Critical evaluation of leadership and organisational behavioural issues at Gore
The fact that Gore is extensively focused on innovation at all organisational levels is indicative of the presence of strong leadership skills in the company, which along with good management practices have contributed to its success over the years (Gore Official Website, 2014). Considering that leaders replace managers to deliver high levels of innovation shows a strong commitment to an innovative corporate culture which aims at expanding the potential of employees and increasing the organisation’s capacities to differentiate the products and services it provides. This is important in achieving a substantial competitive advantage (Mizuno et al., 2006). The model of blending management and leadership can help individuals clarify specific categories or practices that help businesses prosper with time. At Gore, all employees communicate in a free and open manner which is an essential requirement to maintain a flexible, innovative corporate climate. In turn, employees are empowered to expand their knowledge and responsibility (Boos et al., 2014). They clearly know that their opinion and practical contribution to the company is highly valued, and as a result, they devote their time and resources to demonstrate their capabilities in practice.
Gore’s managers and leaders work together to improve organisational efficiency and productivity which would not have been possible without adopting an integrated and holistic approach to management and leadership (Gore Official Website, 2014). The company provides adequate examples of the role played by the ‘knowledge worker’ in the organisation’s procedures, plans and activities. Such type of employees is known for being able to boost productivity in organisations. Engaging the right people at Gore is crucial for its optimal performance throughout the years (Cicero et al., 2010). The ability to make commitments and keep them is a strong differentiating factor that has helped the company maintains a solid market presence.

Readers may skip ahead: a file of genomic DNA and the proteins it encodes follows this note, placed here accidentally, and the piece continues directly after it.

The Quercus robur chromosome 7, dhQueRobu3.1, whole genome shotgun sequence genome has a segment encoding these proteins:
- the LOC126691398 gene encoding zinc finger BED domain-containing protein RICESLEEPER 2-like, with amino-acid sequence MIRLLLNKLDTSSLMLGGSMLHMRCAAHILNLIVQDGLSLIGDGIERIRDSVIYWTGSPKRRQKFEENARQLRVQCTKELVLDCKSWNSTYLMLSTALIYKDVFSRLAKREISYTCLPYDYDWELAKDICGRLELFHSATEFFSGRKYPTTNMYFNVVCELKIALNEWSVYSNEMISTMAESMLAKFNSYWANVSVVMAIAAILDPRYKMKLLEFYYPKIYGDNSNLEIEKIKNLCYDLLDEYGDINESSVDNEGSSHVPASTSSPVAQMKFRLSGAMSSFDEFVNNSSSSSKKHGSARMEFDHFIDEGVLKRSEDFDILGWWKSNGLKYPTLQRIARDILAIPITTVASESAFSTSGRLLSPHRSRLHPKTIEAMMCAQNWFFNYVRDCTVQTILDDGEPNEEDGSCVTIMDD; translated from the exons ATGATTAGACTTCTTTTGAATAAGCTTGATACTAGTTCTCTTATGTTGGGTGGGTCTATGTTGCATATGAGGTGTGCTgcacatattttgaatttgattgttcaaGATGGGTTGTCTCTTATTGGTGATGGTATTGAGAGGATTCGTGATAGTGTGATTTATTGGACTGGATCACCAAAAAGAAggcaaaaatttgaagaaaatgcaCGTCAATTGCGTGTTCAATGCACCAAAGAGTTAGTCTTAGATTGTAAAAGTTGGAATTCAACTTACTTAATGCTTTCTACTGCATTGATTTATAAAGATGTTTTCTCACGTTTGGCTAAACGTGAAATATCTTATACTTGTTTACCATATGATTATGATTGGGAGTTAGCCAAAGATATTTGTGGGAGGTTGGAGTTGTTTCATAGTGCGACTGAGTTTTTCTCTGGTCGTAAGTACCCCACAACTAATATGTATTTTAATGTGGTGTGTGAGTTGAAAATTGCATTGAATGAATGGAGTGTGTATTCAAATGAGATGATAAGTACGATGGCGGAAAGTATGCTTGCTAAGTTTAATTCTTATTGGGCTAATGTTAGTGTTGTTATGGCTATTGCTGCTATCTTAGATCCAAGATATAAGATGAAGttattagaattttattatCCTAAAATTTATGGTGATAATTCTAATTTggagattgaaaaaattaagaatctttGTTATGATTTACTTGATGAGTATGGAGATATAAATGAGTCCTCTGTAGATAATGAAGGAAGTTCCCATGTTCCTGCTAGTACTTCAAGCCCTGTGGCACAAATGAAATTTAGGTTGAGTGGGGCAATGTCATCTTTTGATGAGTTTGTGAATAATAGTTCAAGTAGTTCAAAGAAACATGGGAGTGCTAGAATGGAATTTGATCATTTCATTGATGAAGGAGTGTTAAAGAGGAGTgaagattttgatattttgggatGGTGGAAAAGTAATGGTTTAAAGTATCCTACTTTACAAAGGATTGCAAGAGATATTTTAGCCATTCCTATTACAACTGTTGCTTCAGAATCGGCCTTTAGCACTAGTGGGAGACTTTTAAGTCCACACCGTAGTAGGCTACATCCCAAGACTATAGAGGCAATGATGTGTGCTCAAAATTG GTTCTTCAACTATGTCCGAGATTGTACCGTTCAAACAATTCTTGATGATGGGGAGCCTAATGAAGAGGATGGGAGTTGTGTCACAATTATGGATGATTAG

In addition, it has been indicated that the levels of employee motivation at Gore are high considering their constant engagement in different organisational activities, with the purpose to contribute to organisational excellence and success (Li et al., 2012). The specificity of work at Gore as well as the present relationships between the company and employees shows that employee motivation cannot be identified with the principles of scientific management (Cicero et al., 2010). The impact of human relations movement is quite strong at this organisation because all employees are motivated not by monetary rewards but by the necessity to be recognised for their contribution.